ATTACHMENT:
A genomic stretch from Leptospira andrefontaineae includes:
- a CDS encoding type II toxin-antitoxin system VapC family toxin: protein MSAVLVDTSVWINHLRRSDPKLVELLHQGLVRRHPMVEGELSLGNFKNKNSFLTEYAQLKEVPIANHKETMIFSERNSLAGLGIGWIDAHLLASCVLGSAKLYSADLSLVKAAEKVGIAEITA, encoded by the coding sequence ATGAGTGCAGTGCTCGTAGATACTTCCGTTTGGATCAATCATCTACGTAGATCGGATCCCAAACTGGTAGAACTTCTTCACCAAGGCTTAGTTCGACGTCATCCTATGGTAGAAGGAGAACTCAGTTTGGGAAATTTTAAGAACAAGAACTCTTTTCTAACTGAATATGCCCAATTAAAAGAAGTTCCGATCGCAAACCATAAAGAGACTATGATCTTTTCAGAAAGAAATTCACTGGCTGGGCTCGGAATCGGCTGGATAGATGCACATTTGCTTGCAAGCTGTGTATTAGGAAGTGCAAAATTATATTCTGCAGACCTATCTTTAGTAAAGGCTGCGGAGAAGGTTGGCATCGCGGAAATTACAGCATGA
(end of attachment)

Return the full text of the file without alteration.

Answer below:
A genomic stretch from Leptospira andrefontaineae includes:
- a CDS encoding type II toxin-antitoxin system VapC family toxin: protein MSAVLVDTSVWINHLRRSDPKLVELLHQGLVRRHPMVEGELSLGNFKNKNSFLTEYAQLKEVPIANHKETMIFSERNSLAGLGIGWIDAHLLASCVLGSAKLYSADLSLVKAAEKVGIAEITA, encoded by the coding sequence ATGAGTGCAGTGCTCGTAGATACTTCCGTTTGGATCAATCATCTACGTAGATCGGATCCCAAACTGGTAGAACTTCTTCACCAAGGCTTAGTTCGACGTCATCCTATGGTAGAAGGAGAACTCAGTTTGGGAAATTTTAAGAACAAGAACTCTTTTCTAACTGAATATGCCCAATTAAAAGAAGTTCCGATCGCAAACCATAAAGAGACTATGATCTTTTCAGAAAGAAATTCACTGGCTGGGCTCGGAATCGGCTGGATAGATGCACATTTGCTTGCAAGCTGTGTATTAGGAAGTGCAAAATTATATTCTGCAGACCTATCTTTAGTAAAGGCTGCGGAGAAGGTTGGCATCGCGGAAATTACAGCATGA